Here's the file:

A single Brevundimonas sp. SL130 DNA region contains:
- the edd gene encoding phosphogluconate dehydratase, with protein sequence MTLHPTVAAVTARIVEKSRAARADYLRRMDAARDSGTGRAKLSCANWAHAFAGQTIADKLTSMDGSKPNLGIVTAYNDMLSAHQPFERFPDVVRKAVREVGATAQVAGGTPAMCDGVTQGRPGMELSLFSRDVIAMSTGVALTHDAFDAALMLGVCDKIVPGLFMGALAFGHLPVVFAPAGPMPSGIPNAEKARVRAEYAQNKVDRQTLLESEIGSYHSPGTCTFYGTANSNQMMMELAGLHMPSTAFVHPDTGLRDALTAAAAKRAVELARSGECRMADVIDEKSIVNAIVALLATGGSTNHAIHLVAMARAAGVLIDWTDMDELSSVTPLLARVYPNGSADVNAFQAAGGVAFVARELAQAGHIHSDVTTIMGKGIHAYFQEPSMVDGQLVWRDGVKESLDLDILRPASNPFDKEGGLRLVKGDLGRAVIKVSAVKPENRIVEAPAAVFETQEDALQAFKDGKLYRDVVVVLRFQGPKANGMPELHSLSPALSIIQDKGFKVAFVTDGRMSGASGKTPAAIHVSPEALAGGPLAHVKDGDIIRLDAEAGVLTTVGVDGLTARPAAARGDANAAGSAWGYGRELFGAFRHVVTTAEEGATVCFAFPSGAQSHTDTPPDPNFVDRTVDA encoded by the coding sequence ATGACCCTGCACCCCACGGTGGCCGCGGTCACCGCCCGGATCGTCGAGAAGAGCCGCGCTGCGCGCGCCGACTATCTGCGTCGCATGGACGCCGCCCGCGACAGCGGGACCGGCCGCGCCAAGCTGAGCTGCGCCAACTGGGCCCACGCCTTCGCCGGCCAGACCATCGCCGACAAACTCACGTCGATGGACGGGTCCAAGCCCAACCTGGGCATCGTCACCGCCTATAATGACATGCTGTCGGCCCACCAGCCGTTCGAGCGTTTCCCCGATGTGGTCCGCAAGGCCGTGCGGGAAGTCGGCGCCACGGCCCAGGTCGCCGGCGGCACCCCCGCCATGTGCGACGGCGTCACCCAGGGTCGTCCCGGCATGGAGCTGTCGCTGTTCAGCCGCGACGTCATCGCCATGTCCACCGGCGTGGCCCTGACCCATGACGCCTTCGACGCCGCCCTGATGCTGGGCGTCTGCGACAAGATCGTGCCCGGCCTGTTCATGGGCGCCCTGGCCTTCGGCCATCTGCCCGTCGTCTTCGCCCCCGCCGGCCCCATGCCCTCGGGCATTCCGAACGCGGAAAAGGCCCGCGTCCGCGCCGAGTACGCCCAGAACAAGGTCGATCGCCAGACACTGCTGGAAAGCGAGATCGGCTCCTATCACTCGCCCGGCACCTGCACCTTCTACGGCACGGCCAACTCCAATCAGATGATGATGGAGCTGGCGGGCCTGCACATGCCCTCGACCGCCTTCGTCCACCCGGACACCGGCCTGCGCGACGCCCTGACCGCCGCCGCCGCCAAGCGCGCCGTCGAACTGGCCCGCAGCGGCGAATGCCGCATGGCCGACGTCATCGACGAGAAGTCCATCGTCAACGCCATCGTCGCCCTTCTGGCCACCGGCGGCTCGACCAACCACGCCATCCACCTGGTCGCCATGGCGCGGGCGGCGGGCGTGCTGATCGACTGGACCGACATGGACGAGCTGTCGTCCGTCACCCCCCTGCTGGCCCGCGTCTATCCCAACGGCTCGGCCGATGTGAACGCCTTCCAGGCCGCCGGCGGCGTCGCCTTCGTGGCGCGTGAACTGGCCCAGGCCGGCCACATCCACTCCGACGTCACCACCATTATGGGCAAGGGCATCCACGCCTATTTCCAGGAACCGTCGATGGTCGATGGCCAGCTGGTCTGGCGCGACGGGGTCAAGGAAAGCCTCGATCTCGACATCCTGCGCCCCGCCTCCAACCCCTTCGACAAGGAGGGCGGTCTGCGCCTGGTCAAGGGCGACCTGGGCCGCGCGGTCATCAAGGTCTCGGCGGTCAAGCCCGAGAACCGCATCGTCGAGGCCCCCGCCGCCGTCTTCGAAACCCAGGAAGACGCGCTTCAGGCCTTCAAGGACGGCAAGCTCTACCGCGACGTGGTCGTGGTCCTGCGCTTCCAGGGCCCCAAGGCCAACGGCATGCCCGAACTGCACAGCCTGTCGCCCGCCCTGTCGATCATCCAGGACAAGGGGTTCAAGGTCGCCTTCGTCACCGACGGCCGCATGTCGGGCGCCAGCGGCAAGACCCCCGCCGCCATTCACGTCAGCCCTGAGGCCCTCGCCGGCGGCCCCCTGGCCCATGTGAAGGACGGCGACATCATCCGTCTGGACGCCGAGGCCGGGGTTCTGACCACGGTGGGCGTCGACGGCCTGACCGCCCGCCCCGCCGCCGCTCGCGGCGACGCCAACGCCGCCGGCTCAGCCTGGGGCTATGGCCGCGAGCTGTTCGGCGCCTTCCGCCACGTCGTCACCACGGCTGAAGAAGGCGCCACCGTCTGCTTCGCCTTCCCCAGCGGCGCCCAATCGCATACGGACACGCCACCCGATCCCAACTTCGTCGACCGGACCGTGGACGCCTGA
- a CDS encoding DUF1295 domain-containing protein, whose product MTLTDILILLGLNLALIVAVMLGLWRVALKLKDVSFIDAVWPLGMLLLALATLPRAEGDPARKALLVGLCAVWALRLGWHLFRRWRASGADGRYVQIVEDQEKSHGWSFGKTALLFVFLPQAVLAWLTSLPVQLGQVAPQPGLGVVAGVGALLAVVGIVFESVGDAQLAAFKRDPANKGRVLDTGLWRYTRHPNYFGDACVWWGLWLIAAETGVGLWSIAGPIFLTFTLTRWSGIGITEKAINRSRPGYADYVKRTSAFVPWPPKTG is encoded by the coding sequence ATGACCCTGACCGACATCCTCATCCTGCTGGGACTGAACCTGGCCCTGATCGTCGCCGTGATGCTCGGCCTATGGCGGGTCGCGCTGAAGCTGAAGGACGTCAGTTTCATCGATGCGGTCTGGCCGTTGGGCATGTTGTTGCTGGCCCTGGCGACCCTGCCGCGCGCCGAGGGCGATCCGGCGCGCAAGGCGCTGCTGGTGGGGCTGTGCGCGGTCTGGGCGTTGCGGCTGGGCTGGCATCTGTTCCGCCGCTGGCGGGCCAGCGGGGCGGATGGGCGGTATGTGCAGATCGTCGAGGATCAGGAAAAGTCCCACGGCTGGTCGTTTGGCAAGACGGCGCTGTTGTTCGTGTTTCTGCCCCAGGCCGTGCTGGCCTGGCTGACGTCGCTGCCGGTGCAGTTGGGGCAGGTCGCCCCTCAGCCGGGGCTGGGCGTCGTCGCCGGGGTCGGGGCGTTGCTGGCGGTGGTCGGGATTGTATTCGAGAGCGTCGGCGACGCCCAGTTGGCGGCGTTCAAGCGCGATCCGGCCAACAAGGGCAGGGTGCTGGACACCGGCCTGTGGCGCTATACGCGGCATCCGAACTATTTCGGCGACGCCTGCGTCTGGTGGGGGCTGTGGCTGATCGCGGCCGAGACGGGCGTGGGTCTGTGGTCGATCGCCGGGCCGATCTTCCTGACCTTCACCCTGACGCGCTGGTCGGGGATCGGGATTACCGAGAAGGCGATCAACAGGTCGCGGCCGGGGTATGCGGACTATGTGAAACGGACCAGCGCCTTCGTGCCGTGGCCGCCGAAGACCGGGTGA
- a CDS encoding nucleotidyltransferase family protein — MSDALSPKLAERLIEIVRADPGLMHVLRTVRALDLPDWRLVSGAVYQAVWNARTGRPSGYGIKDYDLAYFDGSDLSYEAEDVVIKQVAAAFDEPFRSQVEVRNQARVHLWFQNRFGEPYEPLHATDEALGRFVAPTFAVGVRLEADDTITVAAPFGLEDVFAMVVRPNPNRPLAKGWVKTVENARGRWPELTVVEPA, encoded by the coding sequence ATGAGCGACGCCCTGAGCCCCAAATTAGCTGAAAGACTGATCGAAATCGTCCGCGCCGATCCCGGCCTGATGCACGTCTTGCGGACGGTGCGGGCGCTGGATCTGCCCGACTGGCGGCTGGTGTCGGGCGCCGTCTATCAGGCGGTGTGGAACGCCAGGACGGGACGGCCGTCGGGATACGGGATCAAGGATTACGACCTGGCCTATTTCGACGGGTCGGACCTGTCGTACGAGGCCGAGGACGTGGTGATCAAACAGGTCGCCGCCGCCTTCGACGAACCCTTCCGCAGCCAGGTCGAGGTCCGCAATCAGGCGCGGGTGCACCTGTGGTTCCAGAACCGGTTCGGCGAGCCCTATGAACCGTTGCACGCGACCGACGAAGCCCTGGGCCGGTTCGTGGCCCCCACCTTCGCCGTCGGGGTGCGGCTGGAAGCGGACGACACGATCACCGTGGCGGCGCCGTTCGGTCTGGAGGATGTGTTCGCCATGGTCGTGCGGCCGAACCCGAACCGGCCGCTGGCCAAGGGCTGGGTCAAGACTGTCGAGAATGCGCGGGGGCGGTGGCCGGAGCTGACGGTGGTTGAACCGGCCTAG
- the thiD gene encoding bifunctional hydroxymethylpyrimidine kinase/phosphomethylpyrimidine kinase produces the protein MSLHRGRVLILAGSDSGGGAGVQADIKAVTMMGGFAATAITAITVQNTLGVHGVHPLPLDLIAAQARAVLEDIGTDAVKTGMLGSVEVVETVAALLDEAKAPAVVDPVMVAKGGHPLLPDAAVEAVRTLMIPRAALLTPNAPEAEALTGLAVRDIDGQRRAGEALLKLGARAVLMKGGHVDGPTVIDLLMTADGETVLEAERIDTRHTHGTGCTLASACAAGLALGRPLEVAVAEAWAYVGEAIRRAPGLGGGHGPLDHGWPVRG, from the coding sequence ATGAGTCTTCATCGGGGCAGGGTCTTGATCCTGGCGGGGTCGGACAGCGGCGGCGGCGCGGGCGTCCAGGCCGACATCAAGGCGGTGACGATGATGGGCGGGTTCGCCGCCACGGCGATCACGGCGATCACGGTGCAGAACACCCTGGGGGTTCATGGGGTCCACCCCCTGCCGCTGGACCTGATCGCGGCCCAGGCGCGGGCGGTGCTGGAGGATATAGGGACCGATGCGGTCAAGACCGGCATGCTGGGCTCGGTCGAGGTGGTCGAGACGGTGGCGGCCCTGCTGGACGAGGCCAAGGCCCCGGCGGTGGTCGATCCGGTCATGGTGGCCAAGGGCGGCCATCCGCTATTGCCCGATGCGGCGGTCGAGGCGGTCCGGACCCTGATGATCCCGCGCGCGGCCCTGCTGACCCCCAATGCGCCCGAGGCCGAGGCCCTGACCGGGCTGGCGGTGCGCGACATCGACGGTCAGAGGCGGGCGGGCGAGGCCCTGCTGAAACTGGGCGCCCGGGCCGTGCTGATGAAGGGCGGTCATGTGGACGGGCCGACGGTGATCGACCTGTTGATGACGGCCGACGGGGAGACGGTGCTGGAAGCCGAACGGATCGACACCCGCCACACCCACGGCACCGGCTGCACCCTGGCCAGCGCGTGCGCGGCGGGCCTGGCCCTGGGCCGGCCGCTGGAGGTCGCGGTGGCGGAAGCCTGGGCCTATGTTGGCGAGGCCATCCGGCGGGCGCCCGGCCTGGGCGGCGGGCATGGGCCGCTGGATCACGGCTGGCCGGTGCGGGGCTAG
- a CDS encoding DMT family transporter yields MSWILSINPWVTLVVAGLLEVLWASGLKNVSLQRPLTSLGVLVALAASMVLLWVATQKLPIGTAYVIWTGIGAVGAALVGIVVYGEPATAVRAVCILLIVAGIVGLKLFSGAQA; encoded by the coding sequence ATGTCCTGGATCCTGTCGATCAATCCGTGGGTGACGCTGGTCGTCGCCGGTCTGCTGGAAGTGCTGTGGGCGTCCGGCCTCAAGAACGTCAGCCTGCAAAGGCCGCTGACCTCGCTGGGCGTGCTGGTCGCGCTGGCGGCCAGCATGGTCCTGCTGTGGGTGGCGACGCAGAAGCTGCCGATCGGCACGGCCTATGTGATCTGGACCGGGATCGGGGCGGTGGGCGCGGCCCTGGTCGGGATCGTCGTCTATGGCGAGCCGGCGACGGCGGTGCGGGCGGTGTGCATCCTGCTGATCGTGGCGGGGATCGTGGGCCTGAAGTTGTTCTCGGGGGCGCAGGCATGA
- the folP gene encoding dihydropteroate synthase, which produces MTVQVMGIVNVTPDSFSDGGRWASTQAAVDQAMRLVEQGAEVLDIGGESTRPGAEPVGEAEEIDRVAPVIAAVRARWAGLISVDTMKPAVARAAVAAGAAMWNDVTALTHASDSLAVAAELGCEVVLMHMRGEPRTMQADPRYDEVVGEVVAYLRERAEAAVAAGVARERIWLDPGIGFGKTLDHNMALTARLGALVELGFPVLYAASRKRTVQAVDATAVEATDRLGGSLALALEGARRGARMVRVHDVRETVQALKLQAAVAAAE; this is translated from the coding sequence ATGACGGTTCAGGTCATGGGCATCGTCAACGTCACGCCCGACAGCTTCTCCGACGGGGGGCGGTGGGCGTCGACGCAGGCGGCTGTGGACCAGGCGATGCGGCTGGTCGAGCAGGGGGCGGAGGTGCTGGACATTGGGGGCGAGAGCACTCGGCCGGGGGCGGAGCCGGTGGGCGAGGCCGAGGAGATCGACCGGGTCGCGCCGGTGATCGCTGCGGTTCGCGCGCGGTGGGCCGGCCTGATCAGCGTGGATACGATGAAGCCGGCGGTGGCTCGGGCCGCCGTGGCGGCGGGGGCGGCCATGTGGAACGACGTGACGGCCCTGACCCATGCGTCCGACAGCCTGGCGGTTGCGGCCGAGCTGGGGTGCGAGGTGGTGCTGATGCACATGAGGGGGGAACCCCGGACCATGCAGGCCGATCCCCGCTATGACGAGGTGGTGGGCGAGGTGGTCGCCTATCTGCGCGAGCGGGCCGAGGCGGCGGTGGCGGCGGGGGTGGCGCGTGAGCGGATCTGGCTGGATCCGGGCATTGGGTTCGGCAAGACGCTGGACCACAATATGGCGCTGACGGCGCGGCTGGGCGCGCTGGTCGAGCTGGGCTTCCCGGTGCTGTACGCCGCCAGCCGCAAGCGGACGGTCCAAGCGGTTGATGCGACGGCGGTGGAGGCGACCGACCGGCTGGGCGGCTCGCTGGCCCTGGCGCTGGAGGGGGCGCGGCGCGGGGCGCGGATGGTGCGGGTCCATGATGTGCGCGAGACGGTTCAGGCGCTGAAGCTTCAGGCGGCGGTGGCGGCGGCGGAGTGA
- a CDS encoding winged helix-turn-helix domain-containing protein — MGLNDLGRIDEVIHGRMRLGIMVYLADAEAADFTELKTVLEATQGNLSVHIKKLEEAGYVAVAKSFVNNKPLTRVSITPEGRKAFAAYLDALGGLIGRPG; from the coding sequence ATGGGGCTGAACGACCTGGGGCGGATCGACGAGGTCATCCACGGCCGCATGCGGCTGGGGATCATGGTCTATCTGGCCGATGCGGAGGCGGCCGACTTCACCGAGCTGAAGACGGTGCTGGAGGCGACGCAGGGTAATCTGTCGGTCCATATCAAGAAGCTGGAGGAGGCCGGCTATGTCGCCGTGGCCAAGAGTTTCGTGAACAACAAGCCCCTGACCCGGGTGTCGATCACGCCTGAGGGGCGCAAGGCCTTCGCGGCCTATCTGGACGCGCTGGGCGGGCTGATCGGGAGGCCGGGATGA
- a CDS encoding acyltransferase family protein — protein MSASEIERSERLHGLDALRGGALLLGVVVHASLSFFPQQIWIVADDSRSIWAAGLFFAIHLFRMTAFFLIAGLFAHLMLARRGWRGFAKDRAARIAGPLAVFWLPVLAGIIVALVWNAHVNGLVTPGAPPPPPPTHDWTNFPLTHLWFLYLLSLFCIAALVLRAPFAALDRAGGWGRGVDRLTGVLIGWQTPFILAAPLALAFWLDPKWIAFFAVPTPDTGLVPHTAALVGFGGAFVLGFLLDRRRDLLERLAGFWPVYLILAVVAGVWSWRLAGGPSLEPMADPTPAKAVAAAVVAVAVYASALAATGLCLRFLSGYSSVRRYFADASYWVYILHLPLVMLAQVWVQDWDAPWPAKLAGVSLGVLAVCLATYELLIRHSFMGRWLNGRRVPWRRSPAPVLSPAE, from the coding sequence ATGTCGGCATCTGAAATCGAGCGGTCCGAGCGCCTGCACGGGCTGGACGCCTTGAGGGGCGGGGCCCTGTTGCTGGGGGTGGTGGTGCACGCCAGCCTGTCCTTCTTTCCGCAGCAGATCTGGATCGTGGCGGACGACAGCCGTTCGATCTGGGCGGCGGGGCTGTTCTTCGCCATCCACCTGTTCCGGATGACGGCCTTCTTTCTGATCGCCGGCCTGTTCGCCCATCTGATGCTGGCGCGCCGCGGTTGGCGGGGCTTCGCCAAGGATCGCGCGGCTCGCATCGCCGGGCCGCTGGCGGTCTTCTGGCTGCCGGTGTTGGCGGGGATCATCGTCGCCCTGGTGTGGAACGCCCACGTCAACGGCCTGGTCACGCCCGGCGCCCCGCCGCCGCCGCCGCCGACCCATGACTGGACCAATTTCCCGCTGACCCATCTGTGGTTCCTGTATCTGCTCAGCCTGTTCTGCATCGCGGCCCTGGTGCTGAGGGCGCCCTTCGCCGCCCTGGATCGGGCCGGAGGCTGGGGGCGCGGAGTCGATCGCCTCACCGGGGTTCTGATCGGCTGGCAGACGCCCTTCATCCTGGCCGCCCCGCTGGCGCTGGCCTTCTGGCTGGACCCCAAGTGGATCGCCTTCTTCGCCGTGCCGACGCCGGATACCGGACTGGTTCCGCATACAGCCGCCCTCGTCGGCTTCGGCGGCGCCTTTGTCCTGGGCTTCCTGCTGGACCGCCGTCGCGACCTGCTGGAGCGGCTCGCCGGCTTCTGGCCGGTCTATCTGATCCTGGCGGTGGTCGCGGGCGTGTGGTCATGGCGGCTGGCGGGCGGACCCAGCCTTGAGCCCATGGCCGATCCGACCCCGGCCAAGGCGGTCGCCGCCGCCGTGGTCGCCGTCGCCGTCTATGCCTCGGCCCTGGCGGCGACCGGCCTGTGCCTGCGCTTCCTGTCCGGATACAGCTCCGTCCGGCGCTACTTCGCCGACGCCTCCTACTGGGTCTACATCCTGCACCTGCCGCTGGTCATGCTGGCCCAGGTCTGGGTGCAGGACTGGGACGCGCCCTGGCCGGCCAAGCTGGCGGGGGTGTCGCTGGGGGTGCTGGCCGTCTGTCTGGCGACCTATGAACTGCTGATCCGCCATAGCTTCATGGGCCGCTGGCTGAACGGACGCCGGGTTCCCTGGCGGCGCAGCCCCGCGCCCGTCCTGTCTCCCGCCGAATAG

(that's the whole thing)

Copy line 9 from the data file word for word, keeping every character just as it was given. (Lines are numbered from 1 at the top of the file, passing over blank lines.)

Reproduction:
- a CDS encoding acyltransferase family protein — protein MSASEIERSERLHGLDALRGGALLLGVVVHASLSFFPQQIWIVADDSRSIWAAGLFFAIHLFRMTAFFLIAGLFAHLMLARRGWRGFAKDRAARIAGPLAVFWLPVLAGIIVALVWNAHVNGLVTPGAPPPPPPTHDWTNFPLTHLWFLYLLSLFCIAALVLRAPFAALDRAGGWGRGVDRLTGVLIGWQTPFILAAPLALAFWLDPKWIAFFAVPTPDTGLVPHTAALVGFGGAFVLGFLLDRRRDLLERLAGFWPVYLILAVVAGVWSWRLAGGPSLEPMADPTPAKAVAAAVVAVAVYASALAATGLCLRFLSGYSSVRRYFADASYWVYILHLPLVMLAQVWVQDWDAPWPAKLAGVSLGVLAVCLATYELLIRHSFMGRWLNGRRVPWRRSPAPVLSPAE, from the coding sequence ATGTCGGCATCTGAAATCGAGCGGTCCGAGCGCCTGCACGGGCTGGACGCCTTGAGGGGCGGGGCCCTGTTGCTGGGGGTGGTGGTGCACGCCAGCCTGTCCTTCTTTCCGCAGCAGATCTGGATCGTGGCGGACGACAGCCGTTCGATCTGGGCGGCGGGGCTGTTCTTCGCCATCCACCTGTTCCGGATGACGGCCTTCTTTCTGATCGCCGGCCTGTTCGCCCATCTGATGCTGGCGCGCCGCGGTTGGCGGGGCTTCGCCAAGGATCGCGCGGCTCGCATCGCCGGGCCGCTGGCGGTCTTCTGGCTGCCGGTGTTGGCGGGGATCATCGTCGCCCTGGTGTGGAACGCCCACGTCAACGGCCTGGTCACGCCCGGCGCCCCGCCGCCGCCGCCGCCGACCCATGACTGGACCAATTTCCCGCTGACCCATCTGTGGTTCCTGTATCTGCTCAGCCTGTTCTGCATCGCGGCCCTGGTGCTGAGGGCGCCCTTCGCCGCCCTGGATCGGGCCGGAGGCTGGGGGCGCGGAGTCGATCGCCTCACCGGGGTTCTGATCGGCTGGCAGACGCCCTTCATCCTGGCCGCCCCGCTGGCGCTGGCCTTCTGGCTGGACCCCAAGTGGATCGCCTTCTTCGCCGTGCCGACGCCGGATACCGGACTGGTTCCGCATACAGCCGCCCTCGTCGGCTTCGGCGGCGCCTTTGTCCTGGGCTTCCTGCTGGACCGCCGTCGCGACCTGCTGGAGCGGCTCGCCGGCTTCTGGCCGGTCTATCTGATCCTGGCGGTGGTCGCGGGCGTGTGGTCATGGCGGCTGGCGGGCGGACCCAGCCTTGAGCCCATGGCCGATCCGACCCCGGCCAAGGCGGTCGCCGCCGCCGTGGTCGCCGTCGCCGTCTATGCCTCGGCCCTGGCGGCGACCGGCCTGTGCCTGCGCTTCCTGTCCGGATACAGCTCCGTCCGGCGCTACTTCGCCGACGCCTCCTACTGGGTCTACATCCTGCACCTGCCGCTGGTCATGCTGGCCCAGGTCTGGGTGCAGGACTGGGACGCGCCCTGGCCGGCCAAGCTGGCGGGGGTGTCGCTGGGGGTGCTGGCCGTCTGTCTGGCGACCTATGAACTGCTGATCCGCCATAGCTTCATGGGCCGCTGGCTGAACGGACGCCGGGTTCCCTGGCGGCGCAGCCCCGCGCCCGTCCTGTCTCCCGCCGAATAG